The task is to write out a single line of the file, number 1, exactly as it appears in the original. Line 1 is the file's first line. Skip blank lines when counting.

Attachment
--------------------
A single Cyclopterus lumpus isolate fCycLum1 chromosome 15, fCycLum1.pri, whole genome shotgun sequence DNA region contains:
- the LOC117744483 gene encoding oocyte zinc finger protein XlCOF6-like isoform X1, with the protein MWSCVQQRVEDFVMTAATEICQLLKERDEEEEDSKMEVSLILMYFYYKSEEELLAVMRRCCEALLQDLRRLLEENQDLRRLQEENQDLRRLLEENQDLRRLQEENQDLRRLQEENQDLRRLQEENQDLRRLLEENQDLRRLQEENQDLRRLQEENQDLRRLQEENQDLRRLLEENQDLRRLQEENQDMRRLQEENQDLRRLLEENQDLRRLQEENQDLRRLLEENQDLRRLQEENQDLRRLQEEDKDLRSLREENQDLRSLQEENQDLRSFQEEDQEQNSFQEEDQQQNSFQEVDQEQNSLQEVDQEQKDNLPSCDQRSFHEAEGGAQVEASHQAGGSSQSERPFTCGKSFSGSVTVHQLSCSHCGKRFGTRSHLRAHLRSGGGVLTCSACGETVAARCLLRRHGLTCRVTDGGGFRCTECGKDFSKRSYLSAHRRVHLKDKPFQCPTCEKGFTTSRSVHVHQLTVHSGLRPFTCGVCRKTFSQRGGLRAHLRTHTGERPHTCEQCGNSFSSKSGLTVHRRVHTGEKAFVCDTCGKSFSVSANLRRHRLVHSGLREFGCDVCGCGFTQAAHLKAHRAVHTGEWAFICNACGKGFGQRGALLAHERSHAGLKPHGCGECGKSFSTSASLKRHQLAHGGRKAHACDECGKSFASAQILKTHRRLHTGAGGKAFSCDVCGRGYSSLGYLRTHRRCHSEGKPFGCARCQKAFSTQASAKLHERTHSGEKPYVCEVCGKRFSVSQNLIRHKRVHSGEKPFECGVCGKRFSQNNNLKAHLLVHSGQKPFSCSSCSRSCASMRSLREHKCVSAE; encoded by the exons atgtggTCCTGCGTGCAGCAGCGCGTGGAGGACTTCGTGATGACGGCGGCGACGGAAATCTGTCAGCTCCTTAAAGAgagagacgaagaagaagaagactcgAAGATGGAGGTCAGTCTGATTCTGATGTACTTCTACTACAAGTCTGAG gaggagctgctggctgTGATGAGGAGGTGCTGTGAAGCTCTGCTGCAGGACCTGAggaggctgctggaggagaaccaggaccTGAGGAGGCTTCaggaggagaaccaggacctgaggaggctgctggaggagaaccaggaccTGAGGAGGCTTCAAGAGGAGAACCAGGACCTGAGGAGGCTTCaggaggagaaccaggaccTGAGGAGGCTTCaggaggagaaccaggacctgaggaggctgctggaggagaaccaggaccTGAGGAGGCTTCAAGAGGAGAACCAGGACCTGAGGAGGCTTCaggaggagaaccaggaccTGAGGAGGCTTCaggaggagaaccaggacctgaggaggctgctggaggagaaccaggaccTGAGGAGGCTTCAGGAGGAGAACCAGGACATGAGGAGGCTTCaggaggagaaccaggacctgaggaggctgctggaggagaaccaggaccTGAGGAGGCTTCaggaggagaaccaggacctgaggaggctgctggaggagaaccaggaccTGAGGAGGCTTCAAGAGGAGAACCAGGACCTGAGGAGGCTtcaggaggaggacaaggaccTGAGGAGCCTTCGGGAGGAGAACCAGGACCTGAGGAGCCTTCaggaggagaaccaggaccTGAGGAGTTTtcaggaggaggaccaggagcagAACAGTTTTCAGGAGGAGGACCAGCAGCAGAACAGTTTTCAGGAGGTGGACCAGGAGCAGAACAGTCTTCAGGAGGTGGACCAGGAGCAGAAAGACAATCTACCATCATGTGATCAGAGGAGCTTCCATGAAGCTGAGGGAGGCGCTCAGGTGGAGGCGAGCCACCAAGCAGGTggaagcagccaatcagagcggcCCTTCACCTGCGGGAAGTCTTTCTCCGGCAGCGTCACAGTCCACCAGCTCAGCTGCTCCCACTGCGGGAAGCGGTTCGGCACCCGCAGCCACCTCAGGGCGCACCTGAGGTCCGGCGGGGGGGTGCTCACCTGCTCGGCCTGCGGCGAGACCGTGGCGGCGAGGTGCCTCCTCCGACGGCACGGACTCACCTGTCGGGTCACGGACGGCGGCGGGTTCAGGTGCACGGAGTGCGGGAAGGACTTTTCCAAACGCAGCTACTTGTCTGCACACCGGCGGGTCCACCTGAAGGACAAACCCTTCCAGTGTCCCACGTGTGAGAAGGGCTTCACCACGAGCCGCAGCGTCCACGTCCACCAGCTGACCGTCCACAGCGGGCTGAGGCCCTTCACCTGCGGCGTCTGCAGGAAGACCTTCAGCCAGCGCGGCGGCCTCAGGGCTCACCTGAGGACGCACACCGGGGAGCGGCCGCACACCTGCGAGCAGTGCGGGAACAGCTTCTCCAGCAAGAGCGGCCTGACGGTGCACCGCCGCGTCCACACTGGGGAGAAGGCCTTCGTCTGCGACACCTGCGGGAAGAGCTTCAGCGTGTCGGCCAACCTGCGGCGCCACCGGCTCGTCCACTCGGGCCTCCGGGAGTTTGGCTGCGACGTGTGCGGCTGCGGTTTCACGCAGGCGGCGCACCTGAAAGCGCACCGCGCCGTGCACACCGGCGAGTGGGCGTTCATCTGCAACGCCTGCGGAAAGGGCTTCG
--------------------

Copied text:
A single Cyclopterus lumpus isolate fCycLum1 chromosome 15, fCycLum1.pri, whole genome shotgun sequence DNA region contains: